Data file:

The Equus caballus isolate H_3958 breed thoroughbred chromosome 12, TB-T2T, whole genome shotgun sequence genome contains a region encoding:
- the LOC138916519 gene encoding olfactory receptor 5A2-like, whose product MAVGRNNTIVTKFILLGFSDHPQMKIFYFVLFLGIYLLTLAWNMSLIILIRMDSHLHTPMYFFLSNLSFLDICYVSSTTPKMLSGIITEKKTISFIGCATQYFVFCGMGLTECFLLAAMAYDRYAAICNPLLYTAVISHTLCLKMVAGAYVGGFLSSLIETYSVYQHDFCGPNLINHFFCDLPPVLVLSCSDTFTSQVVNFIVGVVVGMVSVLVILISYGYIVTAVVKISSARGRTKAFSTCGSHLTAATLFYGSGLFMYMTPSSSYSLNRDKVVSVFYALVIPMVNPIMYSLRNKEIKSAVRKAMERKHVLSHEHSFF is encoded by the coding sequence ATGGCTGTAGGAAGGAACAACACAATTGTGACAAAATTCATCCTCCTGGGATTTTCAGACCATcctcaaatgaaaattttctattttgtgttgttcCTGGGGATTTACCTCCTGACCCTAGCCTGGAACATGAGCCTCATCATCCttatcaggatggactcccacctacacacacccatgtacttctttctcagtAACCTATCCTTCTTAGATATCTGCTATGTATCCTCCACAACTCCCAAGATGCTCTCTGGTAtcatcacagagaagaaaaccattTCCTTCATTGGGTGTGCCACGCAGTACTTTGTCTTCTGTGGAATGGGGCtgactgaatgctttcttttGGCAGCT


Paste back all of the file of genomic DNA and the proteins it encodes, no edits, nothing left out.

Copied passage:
The Equus caballus isolate H_3958 breed thoroughbred chromosome 12, TB-T2T, whole genome shotgun sequence genome contains a region encoding:
- the LOC138916519 gene encoding olfactory receptor 5A2-like, whose product MAVGRNNTIVTKFILLGFSDHPQMKIFYFVLFLGIYLLTLAWNMSLIILIRMDSHLHTPMYFFLSNLSFLDICYVSSTTPKMLSGIITEKKTISFIGCATQYFVFCGMGLTECFLLAAMAYDRYAAICNPLLYTAVISHTLCLKMVAGAYVGGFLSSLIETYSVYQHDFCGPNLINHFFCDLPPVLVLSCSDTFTSQVVNFIVGVVVGMVSVLVILISYGYIVTAVVKISSARGRTKAFSTCGSHLTAATLFYGSGLFMYMTPSSSYSLNRDKVVSVFYALVIPMVNPIMYSLRNKEIKSAVRKAMERKHVLSHEHSFF is encoded by the coding sequence ATGGCTGTAGGAAGGAACAACACAATTGTGACAAAATTCATCCTCCTGGGATTTTCAGACCATcctcaaatgaaaattttctattttgtgttgttcCTGGGGATTTACCTCCTGACCCTAGCCTGGAACATGAGCCTCATCATCCttatcaggatggactcccacctacacacacccatgtacttctttctcagtAACCTATCCTTCTTAGATATCTGCTATGTATCCTCCACAACTCCCAAGATGCTCTCTGGTAtcatcacagagaagaaaaccattTCCTTCATTGGGTGTGCCACGCAGTACTTTGTCTTCTGTGGAATGGGGCtgactgaatgctttcttttGGCAGCT